In order to answer this question, imagine that you are an English entrepreneur, which owns the company engaged in common carriers. This company on agreed conditions delivers the necessary goods to the customer from the manufacturer. One day, due to some economic reasons, you are late with delivery. You are prepared to pay caused costs to the customer, but the last brings an action against you, and asks you to pay the sum 10 times higher the amount. Ex-customer, now the plaintiff, states that because of your negligence he has suffered a loss. However, when entering the contract or dealing the conditions he has not mentioned that the delay in delivery may cause him such damages. On the other side, you could not foresee potential damages. Certainly, you will not be willing to pay his loss, but the question arises is different. Is his demand to compensate not just real or direct damages, but also indirect damages due to profit loss, legal?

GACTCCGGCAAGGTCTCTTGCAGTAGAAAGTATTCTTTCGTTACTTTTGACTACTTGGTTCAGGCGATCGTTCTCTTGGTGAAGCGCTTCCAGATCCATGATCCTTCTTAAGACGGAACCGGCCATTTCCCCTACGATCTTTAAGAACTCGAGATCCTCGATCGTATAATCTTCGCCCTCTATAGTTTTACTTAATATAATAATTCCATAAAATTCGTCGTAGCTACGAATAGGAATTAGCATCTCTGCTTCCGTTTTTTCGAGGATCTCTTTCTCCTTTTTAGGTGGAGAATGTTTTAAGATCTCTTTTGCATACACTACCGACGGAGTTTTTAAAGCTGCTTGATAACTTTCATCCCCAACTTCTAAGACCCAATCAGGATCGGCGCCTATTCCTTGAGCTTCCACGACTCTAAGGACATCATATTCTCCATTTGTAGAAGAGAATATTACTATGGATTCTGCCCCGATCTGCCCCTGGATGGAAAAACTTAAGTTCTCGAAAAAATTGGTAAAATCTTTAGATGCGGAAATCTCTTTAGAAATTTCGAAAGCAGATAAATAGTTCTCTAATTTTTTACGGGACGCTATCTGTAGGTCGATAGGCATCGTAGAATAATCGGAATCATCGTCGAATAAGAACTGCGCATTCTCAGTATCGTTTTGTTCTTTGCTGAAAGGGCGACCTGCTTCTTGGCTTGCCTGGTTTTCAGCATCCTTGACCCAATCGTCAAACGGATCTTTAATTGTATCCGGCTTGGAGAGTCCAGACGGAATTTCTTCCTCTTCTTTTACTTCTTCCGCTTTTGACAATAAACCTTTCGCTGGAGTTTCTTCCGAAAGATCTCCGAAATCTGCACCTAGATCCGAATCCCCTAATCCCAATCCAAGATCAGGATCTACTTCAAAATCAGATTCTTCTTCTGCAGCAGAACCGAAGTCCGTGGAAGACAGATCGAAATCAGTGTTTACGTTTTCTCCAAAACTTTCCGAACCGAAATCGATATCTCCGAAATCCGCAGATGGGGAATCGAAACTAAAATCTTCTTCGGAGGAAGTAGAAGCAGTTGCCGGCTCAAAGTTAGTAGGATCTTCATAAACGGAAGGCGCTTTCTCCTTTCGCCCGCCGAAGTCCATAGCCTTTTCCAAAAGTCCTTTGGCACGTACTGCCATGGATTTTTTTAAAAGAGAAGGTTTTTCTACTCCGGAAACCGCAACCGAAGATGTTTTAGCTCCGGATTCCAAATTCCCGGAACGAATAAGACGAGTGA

English Court of Excherquer’s Landmark in its significant decision in the case Hadley v. Baxendal e from 1854, based on the concept of French Code Civil, offered the test of foreseeability. This test brought important points for the future (not only) common law, these are – the consequential damages and special circumstances.
Consequential damages are such indirect damages that flow from the breach of the contract, with the direct damages caused the financial loss resulting from the lost profit. Those consequential damages could be recovered only if, at the time the contract was made, the breaching party had reason to foresee (special circumstances) that the consequential damages would be the probable result of breach.
According to that decision, plaintiff was not entitled to recover his consequential damages. Does it seem fair for you, as a defendant?